Govt dismisses ‘irresponsible’ GSD, insists school projects are properly planned
The Gibraltar Government insisted yesterday it had planned properly for the possibility of delays with the new school projects, dismissing the GSD’s “ranting and raving” as indicative of its decade-long “neglect” of education facilities.
The GSD had accused the government of “sheer incompetence” in its handling of its school plans, in particular the new Notre Dame school which was not ready in time and meant pupils had to start term in the old premises.
But the government hit back and said the GSD was giving more importance to a delay of a few weeks in delivering a brand new school than to 16 years of allowing school buildings to deteriorate “without the hint of a replacement”.
In a statement, No.6 Convent Place said the GSD “simply have no experience” building schools, adding that the party was acting “most irresponsibly” by causing unnecessary worry and concern to families.
The government insisted the projects had been handled “properly and responsibly” and that contingency plans had long been in place, in coordination with the Department of Education and teachers, to address any delays and ensure minimum disruption.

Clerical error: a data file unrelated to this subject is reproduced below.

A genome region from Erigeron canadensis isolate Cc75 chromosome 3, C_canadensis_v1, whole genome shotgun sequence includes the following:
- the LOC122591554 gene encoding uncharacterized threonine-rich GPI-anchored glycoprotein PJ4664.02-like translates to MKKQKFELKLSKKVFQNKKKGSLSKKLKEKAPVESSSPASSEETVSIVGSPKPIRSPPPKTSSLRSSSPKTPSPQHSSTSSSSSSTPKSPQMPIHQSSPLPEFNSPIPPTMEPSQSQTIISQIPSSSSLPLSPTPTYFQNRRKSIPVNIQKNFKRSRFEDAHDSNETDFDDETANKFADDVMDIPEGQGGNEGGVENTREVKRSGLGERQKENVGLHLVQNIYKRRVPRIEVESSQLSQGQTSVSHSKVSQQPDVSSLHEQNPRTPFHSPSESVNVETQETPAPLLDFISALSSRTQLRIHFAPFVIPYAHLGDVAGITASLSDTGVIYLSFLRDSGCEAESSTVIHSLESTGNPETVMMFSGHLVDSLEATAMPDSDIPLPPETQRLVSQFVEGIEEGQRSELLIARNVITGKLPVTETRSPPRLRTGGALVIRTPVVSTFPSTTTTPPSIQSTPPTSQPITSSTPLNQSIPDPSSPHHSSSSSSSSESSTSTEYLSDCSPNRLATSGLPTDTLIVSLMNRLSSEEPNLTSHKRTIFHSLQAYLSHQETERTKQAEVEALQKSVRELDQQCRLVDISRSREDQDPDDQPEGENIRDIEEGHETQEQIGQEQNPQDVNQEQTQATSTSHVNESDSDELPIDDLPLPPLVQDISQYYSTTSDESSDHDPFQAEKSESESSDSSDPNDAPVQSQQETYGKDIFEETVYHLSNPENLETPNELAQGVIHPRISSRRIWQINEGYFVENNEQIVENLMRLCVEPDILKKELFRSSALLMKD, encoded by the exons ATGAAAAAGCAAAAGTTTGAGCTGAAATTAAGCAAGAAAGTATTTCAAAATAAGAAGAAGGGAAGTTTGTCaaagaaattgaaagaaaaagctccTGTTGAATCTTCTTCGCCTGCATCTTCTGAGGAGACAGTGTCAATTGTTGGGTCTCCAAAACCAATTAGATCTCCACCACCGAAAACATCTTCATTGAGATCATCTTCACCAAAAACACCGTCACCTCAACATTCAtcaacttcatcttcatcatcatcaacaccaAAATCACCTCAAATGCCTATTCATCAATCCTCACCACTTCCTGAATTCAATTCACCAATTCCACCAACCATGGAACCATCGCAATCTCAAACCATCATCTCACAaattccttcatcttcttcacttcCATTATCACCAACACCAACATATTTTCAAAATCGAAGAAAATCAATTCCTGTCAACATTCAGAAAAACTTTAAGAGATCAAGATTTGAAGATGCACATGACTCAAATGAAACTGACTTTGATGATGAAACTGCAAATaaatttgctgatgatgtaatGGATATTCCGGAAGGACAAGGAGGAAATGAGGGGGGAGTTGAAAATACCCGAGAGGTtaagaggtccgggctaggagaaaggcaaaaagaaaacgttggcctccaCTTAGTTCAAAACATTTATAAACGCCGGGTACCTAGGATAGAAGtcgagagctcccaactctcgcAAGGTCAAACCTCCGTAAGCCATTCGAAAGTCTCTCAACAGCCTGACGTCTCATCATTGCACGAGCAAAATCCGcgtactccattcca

“We are approaching this in absolutely the correct way,” said Dr John Cortes, the Minister for Education.
“There is no rush and there is no shame in accepting that a construction project can take a little longer than one would like.”
“The benefits to the children and to the teachers of the new school will mean that this ranting and raving by the GSD will be forgotten in no time.”
“But the fantastic new school will remain for decades.”
“That’s the problem with the GSD, they cannot cope with the legacy we are creating.”
The government insisted families could be “perfectly at ease” that their children were being well and safely looked after.
It said that while the hope had been that delays in the early stages of the project would have been made up ahead of term time, all scenarios had been contemplated as part of the planning for the projects, adding that any major development was prone to potential delay.
“The Opposition, which has zero experience in building schools, will not be aware that apart from all the work of the project team, there is a an active, high level new School Projects Board, chaired by the minister, with representation from the key stakeholders, including senior education officials, which meets regularly to monitor progress and constantly review the situation in all the school projects,” the government said.
“A totally reasonable, planned, strategic decision was taken to avoid any rush and to ensure that all is ready and in place before moving the children in.”
“The decision was taken in consultation with the Head Teacher and the Teachers’ Union NASUWT.”